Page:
This week, India became the first of all the nations in the current moon race to reach the coveted lunar south pole. India’s latest moon lander, the Chandrayaan-3, has successfully touched down on the lunar surface, ending a weeks-long mission that could have taken a very different turn at any point.
The success of this mission not only stands as a shining moment for India’s space program, the Indian Space Research Organization (ISRO), but it also stands as a great moment for all of mankind, as we have finally reached the southern pole of our planet’s satellite.
So many nations covet reaching the Moon’s south pole due to the dark craters there. These craters are believed to be home to ice water, which scientists hope astronauts can be turned into liquid water during colonization efforts. If we can confirm the existence of water on the moon in such a capacity, we could drastically increase the likelihood of settling on the moon within the next decade.
Papers have already discussed the possible presence of water in tiny glass beads found on the moon, so all that remains at this point is to determine whether or not there is water in them, something that missions to the southern pole will make possible. Previously, I covered how India’s moon lander had made multiple orbital insertions, maneuvers that helped slow the craft to prepare it for landing.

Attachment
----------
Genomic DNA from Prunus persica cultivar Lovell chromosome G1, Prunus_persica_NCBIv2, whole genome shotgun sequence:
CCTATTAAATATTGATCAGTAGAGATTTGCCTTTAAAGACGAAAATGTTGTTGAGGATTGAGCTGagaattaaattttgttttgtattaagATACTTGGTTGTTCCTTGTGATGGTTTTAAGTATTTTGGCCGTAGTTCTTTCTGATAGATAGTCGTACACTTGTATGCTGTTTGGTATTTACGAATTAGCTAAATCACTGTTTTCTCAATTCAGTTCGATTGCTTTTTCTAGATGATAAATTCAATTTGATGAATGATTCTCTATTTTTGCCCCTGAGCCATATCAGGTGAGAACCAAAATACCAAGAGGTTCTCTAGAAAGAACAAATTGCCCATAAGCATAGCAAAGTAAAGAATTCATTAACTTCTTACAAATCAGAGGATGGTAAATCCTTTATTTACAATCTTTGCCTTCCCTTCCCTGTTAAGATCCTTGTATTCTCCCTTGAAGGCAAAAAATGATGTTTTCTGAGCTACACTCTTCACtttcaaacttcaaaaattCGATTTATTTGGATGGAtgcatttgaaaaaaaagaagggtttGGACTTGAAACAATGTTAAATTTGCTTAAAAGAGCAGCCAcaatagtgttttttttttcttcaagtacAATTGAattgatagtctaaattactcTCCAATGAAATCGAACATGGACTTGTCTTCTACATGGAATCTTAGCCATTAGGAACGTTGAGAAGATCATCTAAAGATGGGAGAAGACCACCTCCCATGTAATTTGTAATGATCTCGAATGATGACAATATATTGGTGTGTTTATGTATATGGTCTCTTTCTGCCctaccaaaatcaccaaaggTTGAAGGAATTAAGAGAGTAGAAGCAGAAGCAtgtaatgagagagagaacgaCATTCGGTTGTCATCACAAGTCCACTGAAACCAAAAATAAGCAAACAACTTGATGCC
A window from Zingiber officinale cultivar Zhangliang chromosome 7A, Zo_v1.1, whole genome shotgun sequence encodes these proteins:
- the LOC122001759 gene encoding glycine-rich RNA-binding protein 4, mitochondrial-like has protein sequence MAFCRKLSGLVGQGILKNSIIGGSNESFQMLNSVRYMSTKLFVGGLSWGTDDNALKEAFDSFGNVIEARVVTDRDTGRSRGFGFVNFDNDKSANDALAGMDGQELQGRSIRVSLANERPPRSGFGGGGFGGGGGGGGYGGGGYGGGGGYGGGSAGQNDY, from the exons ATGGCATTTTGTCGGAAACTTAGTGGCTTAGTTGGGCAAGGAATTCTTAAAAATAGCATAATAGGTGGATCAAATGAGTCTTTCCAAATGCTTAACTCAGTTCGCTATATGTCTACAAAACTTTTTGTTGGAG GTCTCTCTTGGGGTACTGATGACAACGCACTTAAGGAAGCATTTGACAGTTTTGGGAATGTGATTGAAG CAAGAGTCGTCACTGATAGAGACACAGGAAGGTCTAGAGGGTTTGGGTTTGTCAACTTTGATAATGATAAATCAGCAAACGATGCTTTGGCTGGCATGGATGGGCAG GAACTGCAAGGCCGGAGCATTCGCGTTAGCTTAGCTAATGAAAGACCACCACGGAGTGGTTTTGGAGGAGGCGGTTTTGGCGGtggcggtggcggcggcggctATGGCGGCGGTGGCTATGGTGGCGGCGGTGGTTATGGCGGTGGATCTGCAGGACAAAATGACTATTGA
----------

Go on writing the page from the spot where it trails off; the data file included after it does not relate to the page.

Seeing it successfully touch down is exciting, and the ISRO has even shared images on Twitter that were taken of the moon’s surface during the landing and after the Chandrayaan-3 set down completely. This mission’s success is also a bright spot following the crash of Russia’s lander just a few days ago, which the nation hoped would kickstart its push into the ongoing moon race that will eventually see NASA put humans back on the moon with Artemis III.